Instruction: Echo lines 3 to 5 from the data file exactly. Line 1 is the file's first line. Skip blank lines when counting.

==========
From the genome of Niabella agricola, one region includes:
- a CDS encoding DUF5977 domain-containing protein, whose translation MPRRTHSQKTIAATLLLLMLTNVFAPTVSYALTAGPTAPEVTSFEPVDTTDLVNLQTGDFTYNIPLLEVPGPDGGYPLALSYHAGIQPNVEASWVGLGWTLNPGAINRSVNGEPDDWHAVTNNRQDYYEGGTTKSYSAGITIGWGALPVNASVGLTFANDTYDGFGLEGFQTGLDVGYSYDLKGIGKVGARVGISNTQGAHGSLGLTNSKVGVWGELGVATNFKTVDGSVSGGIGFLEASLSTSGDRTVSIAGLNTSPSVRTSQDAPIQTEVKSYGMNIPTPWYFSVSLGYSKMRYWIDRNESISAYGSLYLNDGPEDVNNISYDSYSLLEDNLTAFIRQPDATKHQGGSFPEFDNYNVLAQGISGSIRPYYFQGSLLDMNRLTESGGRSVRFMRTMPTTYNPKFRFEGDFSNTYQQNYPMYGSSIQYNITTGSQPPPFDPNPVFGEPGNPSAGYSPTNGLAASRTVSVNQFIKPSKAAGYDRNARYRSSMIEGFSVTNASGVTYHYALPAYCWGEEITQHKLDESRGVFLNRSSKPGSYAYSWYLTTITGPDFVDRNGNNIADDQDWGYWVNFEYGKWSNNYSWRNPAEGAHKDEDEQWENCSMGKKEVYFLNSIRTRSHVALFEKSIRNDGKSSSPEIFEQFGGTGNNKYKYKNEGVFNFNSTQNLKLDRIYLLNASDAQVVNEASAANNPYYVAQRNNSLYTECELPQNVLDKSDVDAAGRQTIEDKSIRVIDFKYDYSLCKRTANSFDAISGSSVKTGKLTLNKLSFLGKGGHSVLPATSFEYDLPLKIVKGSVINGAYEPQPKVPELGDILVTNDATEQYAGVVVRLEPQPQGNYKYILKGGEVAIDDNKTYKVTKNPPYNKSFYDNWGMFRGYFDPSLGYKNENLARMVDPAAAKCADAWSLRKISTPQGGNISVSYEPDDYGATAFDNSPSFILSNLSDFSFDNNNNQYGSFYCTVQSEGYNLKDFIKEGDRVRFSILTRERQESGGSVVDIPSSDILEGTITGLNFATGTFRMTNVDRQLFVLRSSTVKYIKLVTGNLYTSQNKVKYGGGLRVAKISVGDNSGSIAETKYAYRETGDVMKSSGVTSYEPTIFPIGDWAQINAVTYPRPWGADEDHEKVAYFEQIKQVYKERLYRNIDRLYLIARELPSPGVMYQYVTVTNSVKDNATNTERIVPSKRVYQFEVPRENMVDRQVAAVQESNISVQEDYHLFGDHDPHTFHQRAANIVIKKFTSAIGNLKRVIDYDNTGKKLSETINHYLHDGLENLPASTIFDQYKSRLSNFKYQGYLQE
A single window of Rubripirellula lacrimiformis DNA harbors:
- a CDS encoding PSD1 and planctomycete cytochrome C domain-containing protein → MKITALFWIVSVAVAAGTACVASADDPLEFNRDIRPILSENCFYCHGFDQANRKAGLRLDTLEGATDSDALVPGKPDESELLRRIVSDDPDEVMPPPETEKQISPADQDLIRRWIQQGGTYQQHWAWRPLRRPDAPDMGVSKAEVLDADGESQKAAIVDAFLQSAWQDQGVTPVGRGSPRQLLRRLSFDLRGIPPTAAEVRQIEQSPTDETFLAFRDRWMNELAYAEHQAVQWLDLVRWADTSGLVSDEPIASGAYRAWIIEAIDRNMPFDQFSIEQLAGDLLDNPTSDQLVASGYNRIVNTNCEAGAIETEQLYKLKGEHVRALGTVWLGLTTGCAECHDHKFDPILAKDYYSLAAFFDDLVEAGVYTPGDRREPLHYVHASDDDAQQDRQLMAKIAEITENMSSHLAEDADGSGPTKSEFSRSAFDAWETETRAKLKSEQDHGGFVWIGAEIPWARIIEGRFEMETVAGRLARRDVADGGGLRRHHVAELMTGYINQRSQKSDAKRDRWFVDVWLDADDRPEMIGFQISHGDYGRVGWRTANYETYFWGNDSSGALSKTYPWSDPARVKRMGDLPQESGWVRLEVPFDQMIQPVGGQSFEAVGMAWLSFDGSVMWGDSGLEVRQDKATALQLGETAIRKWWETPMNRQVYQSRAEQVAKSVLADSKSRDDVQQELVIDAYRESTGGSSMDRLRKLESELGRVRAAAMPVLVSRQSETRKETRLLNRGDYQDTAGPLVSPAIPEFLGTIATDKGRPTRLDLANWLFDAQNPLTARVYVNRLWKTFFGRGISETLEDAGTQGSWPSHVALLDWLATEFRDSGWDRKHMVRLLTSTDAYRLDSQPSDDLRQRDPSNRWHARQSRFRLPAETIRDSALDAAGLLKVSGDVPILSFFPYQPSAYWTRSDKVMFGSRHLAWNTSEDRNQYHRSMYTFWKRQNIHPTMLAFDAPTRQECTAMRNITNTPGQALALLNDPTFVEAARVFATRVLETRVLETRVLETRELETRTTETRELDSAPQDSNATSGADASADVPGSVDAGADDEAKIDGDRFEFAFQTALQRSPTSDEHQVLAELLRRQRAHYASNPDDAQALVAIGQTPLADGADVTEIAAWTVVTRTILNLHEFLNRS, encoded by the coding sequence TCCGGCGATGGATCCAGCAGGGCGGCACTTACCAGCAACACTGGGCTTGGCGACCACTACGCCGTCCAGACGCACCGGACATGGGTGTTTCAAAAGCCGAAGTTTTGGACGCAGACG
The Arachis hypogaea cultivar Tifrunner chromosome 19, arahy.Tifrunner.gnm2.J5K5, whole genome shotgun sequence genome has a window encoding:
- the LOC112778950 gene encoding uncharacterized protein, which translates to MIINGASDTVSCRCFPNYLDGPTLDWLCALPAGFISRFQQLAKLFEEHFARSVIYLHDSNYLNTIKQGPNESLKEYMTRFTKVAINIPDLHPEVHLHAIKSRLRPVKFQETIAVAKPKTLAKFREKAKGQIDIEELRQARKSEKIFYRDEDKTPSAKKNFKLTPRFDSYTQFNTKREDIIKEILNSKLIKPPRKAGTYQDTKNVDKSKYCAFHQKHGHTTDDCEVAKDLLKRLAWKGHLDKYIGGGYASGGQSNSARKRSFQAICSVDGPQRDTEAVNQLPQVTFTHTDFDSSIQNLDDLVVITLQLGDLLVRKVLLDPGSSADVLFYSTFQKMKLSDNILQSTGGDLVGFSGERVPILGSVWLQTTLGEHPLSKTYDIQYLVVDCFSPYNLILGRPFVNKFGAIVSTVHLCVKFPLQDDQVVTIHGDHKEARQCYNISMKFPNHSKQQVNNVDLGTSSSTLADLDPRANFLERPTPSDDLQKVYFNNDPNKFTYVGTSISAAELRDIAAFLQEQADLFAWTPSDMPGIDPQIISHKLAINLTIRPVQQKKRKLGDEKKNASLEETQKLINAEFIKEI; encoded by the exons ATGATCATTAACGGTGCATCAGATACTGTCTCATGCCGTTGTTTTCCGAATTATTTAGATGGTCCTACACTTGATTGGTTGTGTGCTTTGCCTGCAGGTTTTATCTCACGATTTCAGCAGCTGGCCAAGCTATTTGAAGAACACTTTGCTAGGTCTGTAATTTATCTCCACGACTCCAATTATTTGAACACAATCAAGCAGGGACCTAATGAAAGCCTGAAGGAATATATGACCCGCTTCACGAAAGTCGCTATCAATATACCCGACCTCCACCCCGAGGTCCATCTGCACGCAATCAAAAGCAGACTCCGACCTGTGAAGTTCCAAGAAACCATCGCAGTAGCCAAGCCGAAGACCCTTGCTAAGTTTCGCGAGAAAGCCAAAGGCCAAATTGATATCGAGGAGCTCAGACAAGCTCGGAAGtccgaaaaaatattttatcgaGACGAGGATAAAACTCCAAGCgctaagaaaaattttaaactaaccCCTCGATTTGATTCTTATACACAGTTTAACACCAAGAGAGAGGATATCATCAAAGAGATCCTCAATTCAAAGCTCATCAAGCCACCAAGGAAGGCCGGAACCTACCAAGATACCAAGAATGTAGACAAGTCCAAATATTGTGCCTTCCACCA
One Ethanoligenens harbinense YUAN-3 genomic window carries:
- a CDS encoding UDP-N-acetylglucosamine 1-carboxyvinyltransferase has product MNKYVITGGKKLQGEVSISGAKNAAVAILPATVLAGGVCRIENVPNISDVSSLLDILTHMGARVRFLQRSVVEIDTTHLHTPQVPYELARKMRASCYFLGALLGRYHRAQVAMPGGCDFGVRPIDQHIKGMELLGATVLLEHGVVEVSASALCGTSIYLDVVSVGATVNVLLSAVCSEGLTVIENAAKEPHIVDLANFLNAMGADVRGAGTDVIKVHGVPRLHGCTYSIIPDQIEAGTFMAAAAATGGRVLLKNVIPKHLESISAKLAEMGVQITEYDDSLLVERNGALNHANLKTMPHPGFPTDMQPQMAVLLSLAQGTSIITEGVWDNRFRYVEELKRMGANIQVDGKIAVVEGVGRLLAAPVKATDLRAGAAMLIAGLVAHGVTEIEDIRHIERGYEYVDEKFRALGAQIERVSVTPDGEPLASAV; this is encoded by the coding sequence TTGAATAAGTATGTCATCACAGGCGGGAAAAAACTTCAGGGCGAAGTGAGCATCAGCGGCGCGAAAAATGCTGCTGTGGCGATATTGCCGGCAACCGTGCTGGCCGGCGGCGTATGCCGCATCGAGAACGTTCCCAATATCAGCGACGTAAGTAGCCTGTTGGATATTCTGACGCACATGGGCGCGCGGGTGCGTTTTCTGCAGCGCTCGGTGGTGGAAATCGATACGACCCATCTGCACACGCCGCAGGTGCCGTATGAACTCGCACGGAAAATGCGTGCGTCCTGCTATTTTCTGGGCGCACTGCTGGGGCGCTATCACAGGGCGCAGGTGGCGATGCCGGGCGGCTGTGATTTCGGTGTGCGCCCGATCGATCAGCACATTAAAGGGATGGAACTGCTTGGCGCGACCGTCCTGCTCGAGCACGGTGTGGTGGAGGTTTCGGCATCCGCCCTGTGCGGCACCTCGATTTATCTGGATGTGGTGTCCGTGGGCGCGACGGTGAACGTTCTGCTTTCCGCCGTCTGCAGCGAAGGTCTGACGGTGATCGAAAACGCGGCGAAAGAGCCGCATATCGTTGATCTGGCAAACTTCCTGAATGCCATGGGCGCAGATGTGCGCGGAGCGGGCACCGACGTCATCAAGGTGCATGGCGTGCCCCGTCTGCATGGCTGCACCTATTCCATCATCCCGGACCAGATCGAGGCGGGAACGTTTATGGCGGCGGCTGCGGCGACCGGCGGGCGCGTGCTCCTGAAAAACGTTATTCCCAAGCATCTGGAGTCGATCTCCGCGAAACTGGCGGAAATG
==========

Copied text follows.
A single window of Rubripirellula lacrimiformis DNA harbors:
- a CDS encoding PSD1 and planctomycete cytochrome C domain-containing protein → MKITALFWIVSVAVAAGTACVASADDPLEFNRDIRPILSENCFYCHGFDQANRKAGLRLDTLEGATDSDALVPGKPDESELLRRIVSDDPDEVMPPPETEKQISPADQDLIRRWIQQGGTYQQHWAWRPLRRPDAPDMGVSKAEVLDADGESQKAAIVDAFLQSAWQDQGVTPVGRGSPRQLLRRLSFDLRGIPPTAAEVRQIEQSPTDETFLAFRDRWMNELAYAEHQAVQWLDLVRWADTSGLVSDEPIASGAYRAWIIEAIDRNMPFDQFSIEQLAGDLLDNPTSDQLVASGYNRIVNTNCEAGAIETEQLYKLKGEHVRALGTVWLGLTTGCAECHDHKFDPILAKDYYSLAAFFDDLVEAGVYTPGDRREPLHYVHASDDDAQQDRQLMAKIAEITENMSSHLAEDADGSGPTKSEFSRSAFDAWETETRAKLKSEQDHGGFVWIGAEIPWARIIEGRFEMETVAGRLARRDVADGGGLRRHHVAELMTGYINQRSQKSDAKRDRWFVDVWLDADDRPEMIGFQISHGDYGRVGWRTANYETYFWGNDSSGALSKTYPWSDPARVKRMGDLPQESGWVRLEVPFDQMIQPVGGQSFEAVGMAWLSFDGSVMWGDSGLEVRQDKATALQLGETAIRKWWETPMNRQVYQSRAEQVAKSVLADSKSRDDVQQELVIDAYRESTGGSSMDRLRKLESELGRVRAAAMPVLVSRQSETRKETRLLNRGDYQDTAGPLVSPAIPEFLGTIATDKGRPTRLDLANWLFDAQNPLTARVYVNRLWKTFFGRGISETLEDAGTQGSWPSHVALLDWLATEFRDSGWDRKHMVRLLTSTDAYRLDSQPSDDLRQRDPSNRWHARQSRFRLPAETIRDSALDAAGLLKVSGDVPILSFFPYQPSAYWTRSDKVMFGSRHLAWNTSEDRNQYHRSMYTFWKRQNIHPTMLAFDAPTRQECTAMRNITNTPGQALALLNDPTFVEAARVFATRVLETRVLETRVLETRELETRTTETRELDSAPQDSNATSGADASADVPGSVDAGADDEAKIDGDRFEFAFQTALQRSPTSDEHQVLAELLRRQRAHYASNPDDAQALVAIGQTPLADGADVTEIAAWTVVTRTILNLHEFLNRS, encoded by the coding sequence TCCGGCGATGGATCCAGCAGGGCGGCACTTACCAGCAACACTGGGCTTGGCGACCACTACGCCGTCCAGACGCACCGGACATGGGTGTTTCAAAAGCCGAAGTTTTGGACGCAGACG
The Arachis hypogaea cultivar Tifrunner chromosome 19, arahy.Tifrunner.gnm2.J5K5, whole genome shotgun sequence genome has a window encoding: